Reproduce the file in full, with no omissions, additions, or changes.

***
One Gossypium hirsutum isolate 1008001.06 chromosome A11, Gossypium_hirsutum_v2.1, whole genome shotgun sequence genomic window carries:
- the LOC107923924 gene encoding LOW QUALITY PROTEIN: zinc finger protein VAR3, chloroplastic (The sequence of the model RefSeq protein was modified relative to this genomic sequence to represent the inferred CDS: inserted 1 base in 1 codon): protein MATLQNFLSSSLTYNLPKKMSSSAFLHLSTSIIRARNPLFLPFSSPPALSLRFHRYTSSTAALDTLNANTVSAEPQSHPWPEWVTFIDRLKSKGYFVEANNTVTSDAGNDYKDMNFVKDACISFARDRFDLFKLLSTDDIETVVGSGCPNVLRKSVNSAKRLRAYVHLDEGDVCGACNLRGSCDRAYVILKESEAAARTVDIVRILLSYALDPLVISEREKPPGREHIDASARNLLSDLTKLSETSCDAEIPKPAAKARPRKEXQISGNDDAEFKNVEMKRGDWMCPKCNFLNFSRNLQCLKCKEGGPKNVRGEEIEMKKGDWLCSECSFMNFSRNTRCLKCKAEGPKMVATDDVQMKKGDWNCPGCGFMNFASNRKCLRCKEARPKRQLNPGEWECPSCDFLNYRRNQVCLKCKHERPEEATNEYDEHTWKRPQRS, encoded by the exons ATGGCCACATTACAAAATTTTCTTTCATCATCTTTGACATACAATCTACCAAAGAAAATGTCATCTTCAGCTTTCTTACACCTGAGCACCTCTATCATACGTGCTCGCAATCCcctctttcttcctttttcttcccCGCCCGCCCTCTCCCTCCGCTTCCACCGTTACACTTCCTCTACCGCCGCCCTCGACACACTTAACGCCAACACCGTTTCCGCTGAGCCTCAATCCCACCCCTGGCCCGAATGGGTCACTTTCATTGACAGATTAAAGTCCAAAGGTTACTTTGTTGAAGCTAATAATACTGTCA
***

One Gossypium hirsutum isolate 1008001.06 chromosome A11, Gossypium_hirsutum_v2.1, whole genome shotgun sequence genomic window carries:
- the LOC107923924 gene encoding LOW QUALITY PROTEIN: zinc finger protein VAR3, chloroplastic (The sequence of the model RefSeq protein was modified relative to this genomic sequence to represent the inferred CDS: inserted 1 base in 1 codon): protein MATLQNFLSSSLTYNLPKKMSSSAFLHLSTSIIRARNPLFLPFSSPPALSLRFHRYTSSTAALDTLNANTVSAEPQSHPWPEWVTFIDRLKSKGYFVEANNTVTSDAGNDYKDMNFVKDACISFARDRFDLFKLLSTDDIETVVGSGCPNVLRKSVNSAKRLRAYVHLDEGDVCGACNLRGSCDRAYVILKESEAAARTVDIVRILLSYALDPLVISEREKPPGREHIDASARNLLSDLTKLSETSCDAEIPKPAAKARPRKEXQISGNDDAEFKNVEMKRGDWMCPKCNFLNFSRNLQCLKCKEGGPKNVRGEEIEMKKGDWLCSECSFMNFSRNTRCLKCKAEGPKMVATDDVQMKKGDWNCPGCGFMNFASNRKCLRCKEARPKRQLNPGEWECPSCDFLNYRRNQVCLKCKHERPEEATNEYDEHTWKRPQRS, encoded by the exons ATGGCCACATTACAAAATTTTCTTTCATCATCTTTGACATACAATCTACCAAAGAAAATGTCATCTTCAGCTTTCTTACACCTGAGCACCTCTATCATACGTGCTCGCAATCCcctctttcttcctttttcttcccCGCCCGCCCTCTCCCTCCGCTTCCACCGTTACACTTCCTCTACCGCCGCCCTCGACACACTTAACGCCAACACCGTTTCCGCTGAGCCTCAATCCCACCCCTGGCCCGAATGGGTCACTTTCATTGACAGATTAAAGTCCAAAGGTTACTTTGTTGAAGCTAATAATACTGTCA